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Voters call on next government to prioritise early years as much primary school

New research from the Early Education and Childcare Coalition (EECC) and More in Common has found that two thirds (68%) of voters want the next government to prioritise early education and childcare as much as primary school. 

In the Coalition’s latest Pulse check report, which looks at voters’ attitudes to early education and childcare, the same proportion also said that more early years funding would benefit the country in the long-term, with a further 44% stating that more sector investment would save the country money in the long-term  

Respondents also raised concerns about the availability of early years places, with eight in ten (81%) parents of children under five are concerned about the availability of places. In addition, three-quarters (77%) of parents of children with SEND are concerned about the availability of places, compared to 59% of all parents.  

In total, 78% of Black voters and 64% of Asian voters are concerned about the availability of places compared to 52% of White voters. 

Overall, more than seven in ten (73%) of all voters support increasing sector funding to enable providers offer more places. An overwhelming majority (80%) said children should be able to access early education and childcare regardless of where they live.  

Commenting, Sarah Ronan, director of the EECC, said:  

“Voters know that early education and childcare is good for all of us and they want to see policies that recognise that. Unfortunately, despite the clear benefits to children’s learning and parents’ ability to work, there is a real inequality in how families can access the provision they need with far too many living in ‘childcare deserts’ where availability of places is low. We want to see all political parties guarantee that every child can access a place if they need it but that starts with fair and sustainable funding for providers so they can deliver the high-quality education and childcare that will support children to develop and thrive and parents to work.”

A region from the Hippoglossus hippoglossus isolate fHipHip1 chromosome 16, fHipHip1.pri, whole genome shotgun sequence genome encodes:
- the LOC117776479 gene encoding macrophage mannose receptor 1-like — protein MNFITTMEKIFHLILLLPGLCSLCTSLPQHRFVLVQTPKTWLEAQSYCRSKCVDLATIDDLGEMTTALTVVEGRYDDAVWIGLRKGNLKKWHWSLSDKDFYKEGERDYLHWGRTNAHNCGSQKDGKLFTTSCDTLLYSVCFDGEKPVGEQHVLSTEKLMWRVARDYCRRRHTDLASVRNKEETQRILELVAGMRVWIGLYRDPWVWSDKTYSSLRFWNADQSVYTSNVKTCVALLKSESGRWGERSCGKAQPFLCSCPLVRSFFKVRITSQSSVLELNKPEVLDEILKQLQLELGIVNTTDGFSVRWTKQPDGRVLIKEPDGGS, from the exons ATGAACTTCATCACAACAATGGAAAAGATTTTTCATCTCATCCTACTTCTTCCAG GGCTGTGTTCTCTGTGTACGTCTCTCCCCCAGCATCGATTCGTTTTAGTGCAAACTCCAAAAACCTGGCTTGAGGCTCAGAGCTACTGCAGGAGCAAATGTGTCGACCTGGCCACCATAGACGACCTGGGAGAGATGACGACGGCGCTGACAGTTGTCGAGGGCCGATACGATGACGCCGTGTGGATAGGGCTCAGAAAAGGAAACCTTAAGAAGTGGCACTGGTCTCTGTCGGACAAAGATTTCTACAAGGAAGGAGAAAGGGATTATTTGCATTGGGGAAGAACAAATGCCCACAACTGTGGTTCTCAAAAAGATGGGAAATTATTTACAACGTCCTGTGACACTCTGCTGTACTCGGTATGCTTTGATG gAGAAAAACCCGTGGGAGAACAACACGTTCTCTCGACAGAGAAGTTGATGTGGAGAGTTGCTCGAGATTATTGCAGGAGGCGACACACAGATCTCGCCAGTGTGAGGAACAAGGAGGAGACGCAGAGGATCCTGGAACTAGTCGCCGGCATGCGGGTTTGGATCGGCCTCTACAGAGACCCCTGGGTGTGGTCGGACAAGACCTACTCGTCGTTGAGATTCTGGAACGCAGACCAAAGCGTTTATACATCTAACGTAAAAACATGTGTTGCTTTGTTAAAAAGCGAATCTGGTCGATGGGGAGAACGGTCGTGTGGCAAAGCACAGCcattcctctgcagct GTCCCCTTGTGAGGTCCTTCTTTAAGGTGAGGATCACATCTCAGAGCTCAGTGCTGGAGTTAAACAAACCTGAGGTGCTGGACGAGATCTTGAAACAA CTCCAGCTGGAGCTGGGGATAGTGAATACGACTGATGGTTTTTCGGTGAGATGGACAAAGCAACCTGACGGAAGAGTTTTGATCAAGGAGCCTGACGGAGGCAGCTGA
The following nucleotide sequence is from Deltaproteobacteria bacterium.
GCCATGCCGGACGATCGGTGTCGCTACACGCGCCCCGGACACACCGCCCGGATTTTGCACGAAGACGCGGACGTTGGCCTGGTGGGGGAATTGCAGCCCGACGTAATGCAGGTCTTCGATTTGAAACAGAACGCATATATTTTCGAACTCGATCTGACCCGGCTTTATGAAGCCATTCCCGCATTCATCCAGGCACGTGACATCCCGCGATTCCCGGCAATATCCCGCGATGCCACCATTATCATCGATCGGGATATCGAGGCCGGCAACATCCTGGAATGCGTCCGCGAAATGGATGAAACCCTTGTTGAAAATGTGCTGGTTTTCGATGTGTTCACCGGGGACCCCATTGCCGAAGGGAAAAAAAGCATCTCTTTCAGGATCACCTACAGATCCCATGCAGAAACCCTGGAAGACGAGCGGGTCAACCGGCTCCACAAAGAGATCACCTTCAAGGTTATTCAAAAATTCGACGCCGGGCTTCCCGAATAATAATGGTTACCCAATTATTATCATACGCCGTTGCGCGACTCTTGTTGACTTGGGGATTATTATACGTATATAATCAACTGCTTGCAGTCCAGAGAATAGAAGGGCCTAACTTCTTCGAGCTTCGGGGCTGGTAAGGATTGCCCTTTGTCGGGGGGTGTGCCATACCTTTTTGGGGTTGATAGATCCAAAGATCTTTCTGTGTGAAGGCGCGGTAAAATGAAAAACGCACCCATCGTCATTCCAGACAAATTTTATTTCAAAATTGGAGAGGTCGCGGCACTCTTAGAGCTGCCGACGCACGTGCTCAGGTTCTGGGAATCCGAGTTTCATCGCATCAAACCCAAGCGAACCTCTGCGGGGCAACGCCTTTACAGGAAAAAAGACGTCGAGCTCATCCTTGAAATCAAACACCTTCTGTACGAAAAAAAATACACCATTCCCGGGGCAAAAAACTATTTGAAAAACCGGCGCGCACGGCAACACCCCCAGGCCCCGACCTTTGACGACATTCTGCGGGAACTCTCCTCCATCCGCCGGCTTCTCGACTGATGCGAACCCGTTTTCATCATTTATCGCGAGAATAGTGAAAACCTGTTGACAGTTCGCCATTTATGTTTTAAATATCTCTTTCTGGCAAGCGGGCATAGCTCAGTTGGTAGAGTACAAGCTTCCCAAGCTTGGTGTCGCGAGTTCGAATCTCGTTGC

Neil Leitch, chief executive of the Early Years 91ɫƵ, said: 

“Today’s research makes one thing clear: regardless of who the next government is, early education and childcare must be a key part of their policy priorities.   

“While it is positive to see that most voters want to see all political parties commit to early education, the fact that 81% of parents under five are concerned about the availability of places shows not just the importance of including the sector in short and long-term plans, but the need for any commitments to work in practice – both for early years providers and families alike.  At the very least, this must mean a comprehensive workforce strategy and funding which reflects the cost of delivering high-quality early education and care.  

"With less than a month until the general election, we urge all political parties to value the importance of the early years both in words and actions. After all, given the litany of challenges facing the sector at the moment, it can ill-afford to be pushed to the sidelines.”